Chinese medicine shop loses appeal against £25,000 for unused holiday ruling

A Chinese traditional medicine shop has lost its appeal against a tribunal judgment that saw an ex-employee awarded £25,000 in lieu of unused holidays and meal allowances.

Beijing Ton Ren Tang (BTRT), which runs a traditional Chinese medicine shop in London’s Shaftesbury Avenue, appealed a ruling by an employment tribunal in September 2008, which resulted in Ms S P Wang being awarded £14,000 for unfair dismissal, £25,000 in lieu of holiday and meal allowance, plus £769 for two weeks’ pay because of the employer’s failure to give a statement of particulars of employment. In total, Wang was awarded £39,778.

She joined BTRT in 2001 as a traditional Chinese medicine professor and left in January 2008. By then, Wang had racked up 131-and-a-half days of unused holiday and had taken just four days’ holiday each year – on public holidays when the shop was closed.

BTRT’s counsel argued that Wang was not entitled to any pay in lieu of holidays except for the final year of her employment – 2007. But the EAT ruled that Wang had a contractual right to the holiday pay. Her counsel, Harini Iyengar, told Personnel Today that the EAT was also “receptive to the employee’s arguments based upon the wider implications of Ainsworth and Stringer.”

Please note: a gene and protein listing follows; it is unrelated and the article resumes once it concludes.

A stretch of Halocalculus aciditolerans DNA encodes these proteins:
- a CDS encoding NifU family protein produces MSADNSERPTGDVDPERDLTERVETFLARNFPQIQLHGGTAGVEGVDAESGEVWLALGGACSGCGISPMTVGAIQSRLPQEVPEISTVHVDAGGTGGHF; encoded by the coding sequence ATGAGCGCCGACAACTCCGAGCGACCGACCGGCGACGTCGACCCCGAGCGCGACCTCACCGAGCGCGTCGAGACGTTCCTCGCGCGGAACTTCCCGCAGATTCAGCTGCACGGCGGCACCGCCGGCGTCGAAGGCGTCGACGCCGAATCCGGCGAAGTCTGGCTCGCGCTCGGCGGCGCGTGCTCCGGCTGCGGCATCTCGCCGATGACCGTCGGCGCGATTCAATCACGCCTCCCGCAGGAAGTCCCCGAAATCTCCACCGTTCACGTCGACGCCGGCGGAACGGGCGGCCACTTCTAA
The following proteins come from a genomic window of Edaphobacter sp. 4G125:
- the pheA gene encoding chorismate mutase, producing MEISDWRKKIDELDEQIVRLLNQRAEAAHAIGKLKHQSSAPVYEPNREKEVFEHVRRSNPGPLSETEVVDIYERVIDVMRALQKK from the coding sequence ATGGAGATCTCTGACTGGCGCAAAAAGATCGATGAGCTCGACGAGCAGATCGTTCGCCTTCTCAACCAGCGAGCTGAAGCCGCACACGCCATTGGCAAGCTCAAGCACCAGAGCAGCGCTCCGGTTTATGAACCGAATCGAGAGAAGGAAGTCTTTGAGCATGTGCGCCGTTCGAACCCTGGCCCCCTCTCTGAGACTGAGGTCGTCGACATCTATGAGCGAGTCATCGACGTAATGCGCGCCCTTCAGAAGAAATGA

These were two cases where it was ruled that holiday pay accrued during periods of sickness should be paid upon termination of employment.

BTRT also appealed on the grounds that Wang had failed to make any effort to mitigate her losses – for example, by trying to find another job – and that the damages should reflect that.

This was rejected by the tribunal – and upheld by the Employment Appeal Tribunal (EAT) – after it took into account Wang’s personal circumstances, which included:

  • her shock at being dismissed and the way that she was treated
  • her feelings of isolation in London
  • the fact she spoke very little English
  • that she was so short of money she had to borrow £30 from a BTRT director to pay for food
  • that lack of money made it difficult for Wang to find another job.

Wang had also contracted TB in or about June 2008.

The EAT held that the tribunal “correctly directed themselves in finding that it would not be reasonable to expect a person like the claimant (Wang), when suddenly bowled over with the unexpected dismissal, to get herself straight back in the job market.”

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